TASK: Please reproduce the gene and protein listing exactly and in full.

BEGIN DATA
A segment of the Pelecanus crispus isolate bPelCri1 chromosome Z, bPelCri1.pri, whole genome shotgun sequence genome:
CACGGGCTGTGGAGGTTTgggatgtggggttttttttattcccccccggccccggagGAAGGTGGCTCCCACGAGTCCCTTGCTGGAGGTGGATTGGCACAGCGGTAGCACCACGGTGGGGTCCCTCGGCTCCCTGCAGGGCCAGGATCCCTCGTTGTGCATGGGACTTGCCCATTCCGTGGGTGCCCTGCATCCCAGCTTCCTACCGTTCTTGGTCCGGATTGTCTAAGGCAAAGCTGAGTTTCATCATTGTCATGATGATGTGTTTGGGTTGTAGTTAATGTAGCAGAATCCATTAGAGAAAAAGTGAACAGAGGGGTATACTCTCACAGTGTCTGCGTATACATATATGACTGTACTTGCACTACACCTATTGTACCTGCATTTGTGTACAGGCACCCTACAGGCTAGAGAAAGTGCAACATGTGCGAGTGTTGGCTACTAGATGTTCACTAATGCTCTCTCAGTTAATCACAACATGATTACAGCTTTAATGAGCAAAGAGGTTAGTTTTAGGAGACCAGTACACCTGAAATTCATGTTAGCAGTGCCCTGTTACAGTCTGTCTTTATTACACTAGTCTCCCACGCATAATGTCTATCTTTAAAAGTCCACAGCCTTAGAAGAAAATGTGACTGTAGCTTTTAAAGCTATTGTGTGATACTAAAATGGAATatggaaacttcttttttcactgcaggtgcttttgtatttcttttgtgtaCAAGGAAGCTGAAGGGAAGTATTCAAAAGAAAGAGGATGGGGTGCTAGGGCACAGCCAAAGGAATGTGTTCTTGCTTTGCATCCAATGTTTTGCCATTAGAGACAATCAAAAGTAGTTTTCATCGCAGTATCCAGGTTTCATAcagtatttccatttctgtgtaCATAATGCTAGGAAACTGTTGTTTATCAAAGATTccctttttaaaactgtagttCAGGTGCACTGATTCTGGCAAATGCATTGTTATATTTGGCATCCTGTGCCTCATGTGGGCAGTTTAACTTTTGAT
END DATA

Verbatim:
A segment of the Pelecanus crispus isolate bPelCri1 chromosome Z, bPelCri1.pri, whole genome shotgun sequence genome:
CACGGGCTGTGGAGGTTTgggatgtggggttttttttattcccccccggccccggagGAAGGTGGCTCCCACGAGTCCCTTGCTGGAGGTGGATTGGCACAGCGGTAGCACCACGGTGGGGTCCCTCGGCTCCCTGCAGGGCCAGGATCCCTCGTTGTGCATGGGACTTGCCCATTCCGTGGGTGCCCTGCATCCCAGCTTCCTACCGTTCTTGGTCCGGATTGTCTAAGGCAAAGCTGAGTTTCATCATTGTCATGATGATGTGTTTGGGTTGTAGTTAATGTAGCAGAATCCATTAGAGAAAAAGTGAACAGAGGGGTATACTCTCACAGTGTCTGCGTATACATATATGACTGTACTTGCACTACACCTATTGTACCTGCATTTGTGTACAGGCACCCTACAGGCTAGAGAAAGTGCAACATGTGCGAGTGTTGGCTACTAGATGTTCACTAATGCTCTCTCAGTTAATCACAACATGATTACAGCTTTAATGAGCAAAGAGGTTAGTTTTAGGAGACCAGTACACCTGAAATTCATGTTAGCAGTGCCCTGTTACAGTCTGTCTTTATTACACTAGTCTCCCACGCATAATGTCTATCTTTAAAAGTCCACAGCCTTAGAAGAAAATGTGACTGTAGCTTTTAAAGCTATTGTGTGATACTAAAATGGAATatggaaacttcttttttcactgcaggtgcttttgtatttcttttgtgtaCAAGGAAGCTGAAGGGAAGTATTCAAAAGAAAGAGGATGGGGTGCTAGGGCACAGCCAAAGGAATGTGTTCTTGCTTTGCATCCAATGTTTTGCCATTAGAGACAATCAAAAGTAGTTTTCATCGCAGTATCCAGGTTTCATAcagtatttccatttctgtgtaCATAATGCTAGGAAACTGTTGTTTATCAAAGATTccctttttaaaactgtagttCAGGTGCACTGATTCTGGCAAATGCATTGTTATATTTGGCATCCTGTGCCTCATGTGGGCAGTTTAACTTTTGAT